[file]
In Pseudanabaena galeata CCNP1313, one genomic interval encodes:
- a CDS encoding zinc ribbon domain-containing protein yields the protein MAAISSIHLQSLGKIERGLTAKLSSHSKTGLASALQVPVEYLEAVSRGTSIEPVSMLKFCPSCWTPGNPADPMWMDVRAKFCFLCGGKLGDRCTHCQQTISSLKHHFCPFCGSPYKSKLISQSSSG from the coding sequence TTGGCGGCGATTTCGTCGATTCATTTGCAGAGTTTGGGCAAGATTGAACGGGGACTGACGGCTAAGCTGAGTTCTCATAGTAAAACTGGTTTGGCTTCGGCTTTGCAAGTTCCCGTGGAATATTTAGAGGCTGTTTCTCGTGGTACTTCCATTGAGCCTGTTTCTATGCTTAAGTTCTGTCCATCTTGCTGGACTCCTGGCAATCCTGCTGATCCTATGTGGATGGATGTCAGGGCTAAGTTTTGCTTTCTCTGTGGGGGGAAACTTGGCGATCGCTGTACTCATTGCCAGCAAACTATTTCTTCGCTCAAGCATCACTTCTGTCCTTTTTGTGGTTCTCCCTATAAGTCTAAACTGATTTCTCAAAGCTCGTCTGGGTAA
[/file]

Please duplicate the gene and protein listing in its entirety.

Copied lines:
In Pseudanabaena galeata CCNP1313, one genomic interval encodes:
- a CDS encoding zinc ribbon domain-containing protein yields the protein MAAISSIHLQSLGKIERGLTAKLSSHSKTGLASALQVPVEYLEAVSRGTSIEPVSMLKFCPSCWTPGNPADPMWMDVRAKFCFLCGGKLGDRCTHCQQTISSLKHHFCPFCGSPYKSKLISQSSSG from the coding sequence TTGGCGGCGATTTCGTCGATTCATTTGCAGAGTTTGGGCAAGATTGAACGGGGACTGACGGCTAAGCTGAGTTCTCATAGTAAAACTGGTTTGGCTTCGGCTTTGCAAGTTCCCGTGGAATATTTAGAGGCTGTTTCTCGTGGTACTTCCATTGAGCCTGTTTCTATGCTTAAGTTCTGTCCATCTTGCTGGACTCCTGGCAATCCTGCTGATCCTATGTGGATGGATGTCAGGGCTAAGTTTTGCTTTCTCTGTGGGGGGAAACTTGGCGATCGCTGTACTCATTGCCAGCAAACTATTTCTTCGCTCAAGCATCACTTCTGTCCTTTTTGTGGTTCTCCCTATAAGTCTAAACTGATTTCTCAAAGCTCGTCTGGGTAA